We have a vehicle of interest. … We have got to find this vehicle — Mayor Tim Keller


Police on Sunday announced a possible break in the investigation of the shootings of four Muslim men in Albuquerque, slayings that have thrust Albuquerque into the national spotlight and drawn outrage from President Joe Biden and countless others.

“These hateful attacks have no place in America,” the president said on social media, echoing the condemnation expressed by Gov. Michelle Lujan Grisham and Mayor Tim Keller at a Sunday afternoon news conference, part of which was carried live by CNN.

Four Muslim men have been shot to death in the last nine months — three of them in the last two weeks. The most recent homicide occurred late Friday night.

Authorities are asking for the public’s help in finding a sedan police suspect may have been used by the shooter or shooters.

“We have a very, very strong lead,” Keller said during the news conference. “We have a vehicle of interest. … We have got to find this vehicle.”

The Albuquerque Police Department said the vehicle officers are looking for is a dark gray or silver, four-door Volkswagen, perhaps a Jetta or a Passat, with tinted windows. Deputy Chief Cecily Barker said there may be some damage to the sedan.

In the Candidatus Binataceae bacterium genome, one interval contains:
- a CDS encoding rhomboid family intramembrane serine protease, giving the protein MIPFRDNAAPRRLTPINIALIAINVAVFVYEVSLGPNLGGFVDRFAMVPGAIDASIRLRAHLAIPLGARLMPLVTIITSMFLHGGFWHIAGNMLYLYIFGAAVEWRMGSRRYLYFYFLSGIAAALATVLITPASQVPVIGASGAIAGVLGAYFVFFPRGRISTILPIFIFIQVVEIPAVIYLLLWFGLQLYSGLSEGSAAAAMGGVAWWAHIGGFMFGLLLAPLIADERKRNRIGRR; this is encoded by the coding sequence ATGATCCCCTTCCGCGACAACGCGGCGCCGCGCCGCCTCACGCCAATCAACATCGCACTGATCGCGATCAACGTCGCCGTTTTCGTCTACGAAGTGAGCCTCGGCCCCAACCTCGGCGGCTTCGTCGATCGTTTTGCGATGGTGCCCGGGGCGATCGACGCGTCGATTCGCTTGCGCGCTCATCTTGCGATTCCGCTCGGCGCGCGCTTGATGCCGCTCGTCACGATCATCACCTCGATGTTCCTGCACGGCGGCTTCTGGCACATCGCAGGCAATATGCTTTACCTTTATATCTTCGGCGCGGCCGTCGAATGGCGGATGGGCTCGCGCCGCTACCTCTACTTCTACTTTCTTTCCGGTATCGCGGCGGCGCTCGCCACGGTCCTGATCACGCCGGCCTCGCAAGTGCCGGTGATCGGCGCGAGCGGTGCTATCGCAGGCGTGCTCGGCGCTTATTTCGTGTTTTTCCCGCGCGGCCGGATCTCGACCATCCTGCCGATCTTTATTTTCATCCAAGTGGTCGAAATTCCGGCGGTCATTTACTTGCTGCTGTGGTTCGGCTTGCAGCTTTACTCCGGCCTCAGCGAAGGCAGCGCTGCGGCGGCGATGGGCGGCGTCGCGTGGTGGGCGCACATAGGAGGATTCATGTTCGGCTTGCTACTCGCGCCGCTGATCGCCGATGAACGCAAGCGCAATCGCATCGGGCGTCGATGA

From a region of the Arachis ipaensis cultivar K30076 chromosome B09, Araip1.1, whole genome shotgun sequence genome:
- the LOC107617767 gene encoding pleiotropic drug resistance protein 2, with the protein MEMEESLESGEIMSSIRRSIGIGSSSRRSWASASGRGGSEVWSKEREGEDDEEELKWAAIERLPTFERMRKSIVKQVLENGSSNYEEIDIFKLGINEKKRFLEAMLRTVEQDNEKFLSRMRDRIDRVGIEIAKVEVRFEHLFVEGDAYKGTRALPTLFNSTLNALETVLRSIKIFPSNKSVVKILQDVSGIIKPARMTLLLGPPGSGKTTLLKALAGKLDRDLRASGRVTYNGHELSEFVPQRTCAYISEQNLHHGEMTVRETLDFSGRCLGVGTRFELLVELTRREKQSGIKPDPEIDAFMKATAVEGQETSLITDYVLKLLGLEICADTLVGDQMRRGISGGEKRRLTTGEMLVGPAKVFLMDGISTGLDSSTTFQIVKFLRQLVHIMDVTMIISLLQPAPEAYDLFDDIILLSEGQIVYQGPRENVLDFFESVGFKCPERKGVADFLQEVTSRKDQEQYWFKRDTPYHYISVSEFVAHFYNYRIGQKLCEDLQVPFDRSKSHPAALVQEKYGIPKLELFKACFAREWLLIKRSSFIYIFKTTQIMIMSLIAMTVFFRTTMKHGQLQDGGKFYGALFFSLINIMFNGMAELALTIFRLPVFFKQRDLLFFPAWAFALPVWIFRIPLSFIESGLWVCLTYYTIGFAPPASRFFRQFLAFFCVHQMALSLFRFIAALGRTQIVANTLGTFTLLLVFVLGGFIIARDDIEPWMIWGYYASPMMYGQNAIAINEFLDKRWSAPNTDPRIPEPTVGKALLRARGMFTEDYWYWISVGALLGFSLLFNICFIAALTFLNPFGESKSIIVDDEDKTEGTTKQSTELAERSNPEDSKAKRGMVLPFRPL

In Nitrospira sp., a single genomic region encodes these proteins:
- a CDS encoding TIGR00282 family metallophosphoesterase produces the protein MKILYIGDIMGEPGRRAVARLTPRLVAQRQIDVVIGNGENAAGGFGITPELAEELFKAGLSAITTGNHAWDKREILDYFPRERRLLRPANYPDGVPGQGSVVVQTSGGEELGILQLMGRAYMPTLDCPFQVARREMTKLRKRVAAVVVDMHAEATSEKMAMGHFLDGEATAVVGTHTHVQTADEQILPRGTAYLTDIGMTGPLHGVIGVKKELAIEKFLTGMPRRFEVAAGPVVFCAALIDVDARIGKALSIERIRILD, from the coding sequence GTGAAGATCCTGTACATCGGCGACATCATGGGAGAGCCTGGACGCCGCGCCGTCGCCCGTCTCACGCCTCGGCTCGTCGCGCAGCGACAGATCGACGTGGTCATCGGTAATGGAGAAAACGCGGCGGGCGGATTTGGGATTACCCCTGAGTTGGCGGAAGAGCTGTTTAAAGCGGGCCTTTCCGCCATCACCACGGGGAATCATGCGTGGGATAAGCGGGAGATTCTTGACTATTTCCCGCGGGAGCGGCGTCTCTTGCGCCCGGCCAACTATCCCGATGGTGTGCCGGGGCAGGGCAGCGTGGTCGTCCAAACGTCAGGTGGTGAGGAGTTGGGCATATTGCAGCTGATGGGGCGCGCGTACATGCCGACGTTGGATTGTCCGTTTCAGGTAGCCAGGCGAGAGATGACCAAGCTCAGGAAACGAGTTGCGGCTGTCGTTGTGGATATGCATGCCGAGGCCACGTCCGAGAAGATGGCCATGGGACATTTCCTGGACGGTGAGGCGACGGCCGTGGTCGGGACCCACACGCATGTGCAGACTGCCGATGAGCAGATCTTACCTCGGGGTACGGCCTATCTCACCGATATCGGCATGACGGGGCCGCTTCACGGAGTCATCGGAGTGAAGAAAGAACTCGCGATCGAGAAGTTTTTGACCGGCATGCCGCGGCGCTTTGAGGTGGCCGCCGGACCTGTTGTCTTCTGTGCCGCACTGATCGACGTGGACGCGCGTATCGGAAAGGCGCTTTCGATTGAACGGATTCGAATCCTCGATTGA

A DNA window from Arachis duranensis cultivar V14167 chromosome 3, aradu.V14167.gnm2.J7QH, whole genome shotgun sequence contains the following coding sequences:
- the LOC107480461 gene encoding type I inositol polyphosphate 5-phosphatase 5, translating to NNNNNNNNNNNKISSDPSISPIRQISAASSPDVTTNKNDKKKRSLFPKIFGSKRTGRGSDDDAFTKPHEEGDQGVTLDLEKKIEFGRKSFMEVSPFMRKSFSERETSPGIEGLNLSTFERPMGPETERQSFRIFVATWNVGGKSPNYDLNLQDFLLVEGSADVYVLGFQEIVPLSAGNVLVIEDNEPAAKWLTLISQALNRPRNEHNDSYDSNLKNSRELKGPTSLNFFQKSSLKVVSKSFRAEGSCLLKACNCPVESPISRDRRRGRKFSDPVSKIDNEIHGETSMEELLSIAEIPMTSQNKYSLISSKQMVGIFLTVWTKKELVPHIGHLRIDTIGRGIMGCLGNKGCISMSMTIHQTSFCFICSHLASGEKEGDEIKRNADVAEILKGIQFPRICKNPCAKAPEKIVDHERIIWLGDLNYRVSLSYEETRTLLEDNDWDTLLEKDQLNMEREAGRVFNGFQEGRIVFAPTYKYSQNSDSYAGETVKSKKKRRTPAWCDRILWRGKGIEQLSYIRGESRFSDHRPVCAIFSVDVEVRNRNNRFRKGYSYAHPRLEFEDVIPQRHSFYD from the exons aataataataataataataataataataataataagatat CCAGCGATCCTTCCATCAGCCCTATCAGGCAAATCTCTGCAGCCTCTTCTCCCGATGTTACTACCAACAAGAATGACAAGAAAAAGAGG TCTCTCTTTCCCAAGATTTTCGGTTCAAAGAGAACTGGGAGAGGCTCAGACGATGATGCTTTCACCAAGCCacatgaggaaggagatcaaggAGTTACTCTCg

Albuquerque police are seeking this vehicle in connection with the killings of four Muslim men in the last nine months. (Source: APD)

Police wouldn’t say when or how the vehicle piqued investigators’ interest.

“There are several things in common with all four of the homicides,” said Gilbert Gallegos, an APD spokesman.

Police are urging the public to contact authorities and not take matters into their own hands.

Anyone with information about the vehicle is asked to call 505-843-STOP, go to crimestoppersnm.com, or contact the FBI at 1-800-CALL-FBI. Crime Stoppers is offering a $20,000 reward and the Council on American-Islamic Relations is offering another $10,000 for information leading to an arrest, the city announced.

The first shooting happened Nov. 7, when Mohammad Ahmadi, 62, was killed behind a halal market he owned with his brother. Police said Saturday they are trying to determine if that killing was related to the more recent homicides. APD had previously said there was a “strong possibility” that it was.

Aftab Hussein, 41, was shot July 26 close to his home near Wyoming and Central NE.

Muhammad Afzaal Hussain, 27, was also shot outside his home near Yale and Coal SE on Aug. 1.

Naeem Hussain, who is in his mid-20s, was shot late Friday outside of an organization that offers services for refugees and asylum seekers near San Mateo and Copper NE.

Police said they are keeping many details of the investigation under wraps to protect the case.

“We’re in close coordination with the (District Attorney’s) Office so that we do this in a way that will stick and will hold up in court. And that will ultimately bring justice,” Keller said.

A young man bows during the Dhuhr prayer Sunday afternoon at the Islamic Center of New Mexico, two days after Naeem Hussain became the fourth Muslim man to be killed in Albuquerque. (Adolphe Pierre-Louis/Albuquerque Journal)